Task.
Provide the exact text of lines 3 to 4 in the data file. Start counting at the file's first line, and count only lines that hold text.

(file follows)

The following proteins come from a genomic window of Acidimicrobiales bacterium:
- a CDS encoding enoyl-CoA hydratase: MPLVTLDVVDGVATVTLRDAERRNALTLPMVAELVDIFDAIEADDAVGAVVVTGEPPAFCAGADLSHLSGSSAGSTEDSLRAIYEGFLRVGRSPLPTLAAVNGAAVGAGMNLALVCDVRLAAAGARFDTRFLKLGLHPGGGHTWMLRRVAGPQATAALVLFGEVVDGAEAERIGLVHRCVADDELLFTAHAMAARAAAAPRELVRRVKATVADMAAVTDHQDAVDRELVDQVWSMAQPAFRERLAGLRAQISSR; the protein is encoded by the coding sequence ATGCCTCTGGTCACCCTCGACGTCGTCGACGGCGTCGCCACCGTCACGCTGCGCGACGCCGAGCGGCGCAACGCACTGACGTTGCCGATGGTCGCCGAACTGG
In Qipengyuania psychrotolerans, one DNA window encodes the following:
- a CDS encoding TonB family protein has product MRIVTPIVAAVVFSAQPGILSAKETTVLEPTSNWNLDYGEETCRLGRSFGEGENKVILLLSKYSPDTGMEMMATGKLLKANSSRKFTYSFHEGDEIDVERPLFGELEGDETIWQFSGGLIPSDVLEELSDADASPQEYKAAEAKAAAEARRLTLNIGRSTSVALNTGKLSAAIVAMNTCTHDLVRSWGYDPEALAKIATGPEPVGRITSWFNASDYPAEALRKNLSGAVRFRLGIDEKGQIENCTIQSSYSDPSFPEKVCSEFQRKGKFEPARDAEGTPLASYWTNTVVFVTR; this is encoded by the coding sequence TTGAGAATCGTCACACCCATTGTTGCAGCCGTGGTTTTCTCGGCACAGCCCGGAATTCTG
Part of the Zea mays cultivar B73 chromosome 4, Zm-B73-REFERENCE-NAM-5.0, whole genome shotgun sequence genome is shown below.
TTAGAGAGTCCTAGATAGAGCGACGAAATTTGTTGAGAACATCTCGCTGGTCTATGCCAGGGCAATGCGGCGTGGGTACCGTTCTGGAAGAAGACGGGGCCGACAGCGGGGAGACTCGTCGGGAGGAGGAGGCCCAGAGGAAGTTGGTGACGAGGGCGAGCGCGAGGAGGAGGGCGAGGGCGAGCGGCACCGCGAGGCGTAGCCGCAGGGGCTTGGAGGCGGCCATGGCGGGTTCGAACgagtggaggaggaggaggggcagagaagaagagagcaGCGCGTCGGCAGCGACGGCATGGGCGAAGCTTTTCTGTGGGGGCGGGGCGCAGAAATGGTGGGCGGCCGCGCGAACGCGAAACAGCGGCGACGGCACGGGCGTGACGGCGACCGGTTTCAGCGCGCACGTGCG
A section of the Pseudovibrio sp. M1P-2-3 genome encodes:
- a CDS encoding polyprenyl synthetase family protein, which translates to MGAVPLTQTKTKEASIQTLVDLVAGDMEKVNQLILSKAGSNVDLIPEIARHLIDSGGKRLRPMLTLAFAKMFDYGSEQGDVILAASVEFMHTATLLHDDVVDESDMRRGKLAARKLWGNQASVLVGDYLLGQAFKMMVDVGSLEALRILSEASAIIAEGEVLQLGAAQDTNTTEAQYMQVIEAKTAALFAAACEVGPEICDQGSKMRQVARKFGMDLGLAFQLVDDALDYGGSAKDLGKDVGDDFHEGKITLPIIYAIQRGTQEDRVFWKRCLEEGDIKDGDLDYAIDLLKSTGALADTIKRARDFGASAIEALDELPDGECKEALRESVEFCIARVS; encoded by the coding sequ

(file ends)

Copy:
In Qipengyuania psychrotolerans, one DNA window encodes the following:
- a CDS encoding TonB family protein has product MRIVTPIVAAVVFSAQPGILSAKETTVLEPTSNWNLDYGEETCRLGRSFGEGENKVILLLSKYSPDTGMEMMATGKLLKANSSRKFTYSFHEGDEIDVERPLFGELEGDETIWQFSGGLIPSDVLEELSDADASPQEYKAAEAKAAAEARRLTLNIGRSTSVALNTGKLSAAIVAMNTCTHDLVRSWGYDPEALAKIATGPEPVGRITSWFNASDYPAEALRKNLSGAVRFRLGIDEKGQIENCTIQSSYSDPSFPEKVCSEFQRKGKFEPARDAEGTPLASYWTNTVVFVTR; this is encoded by the coding sequence TTGAGAATCGTCACACCCATTGTTGCAGCCGTGGTTTTCTCGGCACAGCCCGGAATTCTG